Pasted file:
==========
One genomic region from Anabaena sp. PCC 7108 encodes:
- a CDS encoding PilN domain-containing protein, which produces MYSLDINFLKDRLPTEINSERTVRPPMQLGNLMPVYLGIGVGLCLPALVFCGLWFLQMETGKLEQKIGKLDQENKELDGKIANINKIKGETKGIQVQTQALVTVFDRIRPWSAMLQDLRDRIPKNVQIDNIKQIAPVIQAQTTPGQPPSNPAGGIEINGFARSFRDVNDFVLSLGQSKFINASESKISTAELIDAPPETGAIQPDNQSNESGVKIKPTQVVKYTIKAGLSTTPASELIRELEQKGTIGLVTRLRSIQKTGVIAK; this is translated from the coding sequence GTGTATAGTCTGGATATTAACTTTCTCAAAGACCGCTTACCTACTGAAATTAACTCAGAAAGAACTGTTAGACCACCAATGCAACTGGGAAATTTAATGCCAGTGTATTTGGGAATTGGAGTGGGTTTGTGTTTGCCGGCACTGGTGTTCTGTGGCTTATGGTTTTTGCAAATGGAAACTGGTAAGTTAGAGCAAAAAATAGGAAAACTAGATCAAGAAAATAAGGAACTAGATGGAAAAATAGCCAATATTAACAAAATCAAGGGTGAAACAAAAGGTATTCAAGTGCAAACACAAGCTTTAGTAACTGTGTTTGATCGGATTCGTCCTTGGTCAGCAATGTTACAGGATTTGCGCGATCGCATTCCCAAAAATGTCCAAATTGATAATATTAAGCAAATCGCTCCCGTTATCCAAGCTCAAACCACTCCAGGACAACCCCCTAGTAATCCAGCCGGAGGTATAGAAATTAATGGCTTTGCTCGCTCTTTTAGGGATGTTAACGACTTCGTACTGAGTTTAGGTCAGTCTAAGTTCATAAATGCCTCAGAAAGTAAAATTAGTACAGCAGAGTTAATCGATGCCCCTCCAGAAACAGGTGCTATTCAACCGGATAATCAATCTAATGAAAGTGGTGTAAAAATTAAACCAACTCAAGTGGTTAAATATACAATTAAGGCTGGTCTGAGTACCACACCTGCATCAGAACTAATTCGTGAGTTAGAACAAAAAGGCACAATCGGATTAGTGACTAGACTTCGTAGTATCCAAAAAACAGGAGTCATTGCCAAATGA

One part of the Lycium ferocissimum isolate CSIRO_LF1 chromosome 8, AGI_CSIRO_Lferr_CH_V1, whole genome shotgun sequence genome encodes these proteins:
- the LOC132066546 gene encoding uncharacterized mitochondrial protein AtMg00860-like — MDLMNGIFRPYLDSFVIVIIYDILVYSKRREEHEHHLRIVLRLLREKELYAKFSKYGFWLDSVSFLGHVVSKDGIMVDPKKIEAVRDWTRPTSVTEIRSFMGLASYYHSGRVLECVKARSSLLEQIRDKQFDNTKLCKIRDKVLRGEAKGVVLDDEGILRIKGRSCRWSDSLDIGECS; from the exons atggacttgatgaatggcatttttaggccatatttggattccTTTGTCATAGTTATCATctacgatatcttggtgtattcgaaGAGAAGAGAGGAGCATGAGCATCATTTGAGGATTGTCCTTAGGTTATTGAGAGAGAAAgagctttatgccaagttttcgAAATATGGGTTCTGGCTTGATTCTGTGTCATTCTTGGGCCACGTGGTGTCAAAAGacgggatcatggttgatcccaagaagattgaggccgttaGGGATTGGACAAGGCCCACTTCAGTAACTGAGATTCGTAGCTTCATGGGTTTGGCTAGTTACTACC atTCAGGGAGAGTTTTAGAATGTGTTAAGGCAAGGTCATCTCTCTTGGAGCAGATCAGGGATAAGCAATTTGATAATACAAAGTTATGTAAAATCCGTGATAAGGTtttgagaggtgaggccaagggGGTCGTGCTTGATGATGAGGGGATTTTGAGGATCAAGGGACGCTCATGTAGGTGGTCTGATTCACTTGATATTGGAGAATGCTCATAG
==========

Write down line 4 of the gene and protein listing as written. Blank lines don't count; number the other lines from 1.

- the LOC132066546 gene encoding uncharacterized mitochondrial protein AtMg00860-like — MDLMNGIFRPYLDSFVIVIIYDILVYSKRREEHEHHLRIVLRLLREKELYAKFSKYGFWLDSVSFLGHVVSKDGIMVDPKKIEAVRDWTRPTSVTEIRSFMGLASYYHSGRVLECVKARSSLLEQIRDKQFDNTKLCKIRDKVLRGEAKGVVLDDEGILRIKGRSCRWSDSLDIGECS; from the exons atggacttgatgaatggcatttttaggccatatttggattccTTTGTCATAGTTATCATctacgatatcttggtgtattcgaaGAGAAGAGAGGAGCATGAGCATCATTTGAGGATTGTCCTTAGGTTATTGAGAGAGAAAgagctttatgccaagttttcgAAATATGGGTTCTGGCTTGATTCTGTGTCATTCTTGGGCCACGTGGTGTCAAAAGacgggatcatggttgatcccaagaagattgaggccgttaGGGATTGGACAAGGCCCACTTCAGTAACTGAGATTCGTAGCTTCATGGGTTTGGCTAGTTACTACC atTCAGGGAGAGTTTTAGAATGTGTTAAGGCAAGGTCATCTCTCTTGGAGCAGATCAGGGATAAGCAATTTGATAATACAAAGTTATGTAAAATCCGTGATAAGGTtttgagaggtgaggccaagggGGTCGTGCTTGATGATGAGGGGATTTTGAGGATCAAGGGACGCTCATGTAGGTGGTCTGATTCACTTGATATTGGAGAATGCTCATAG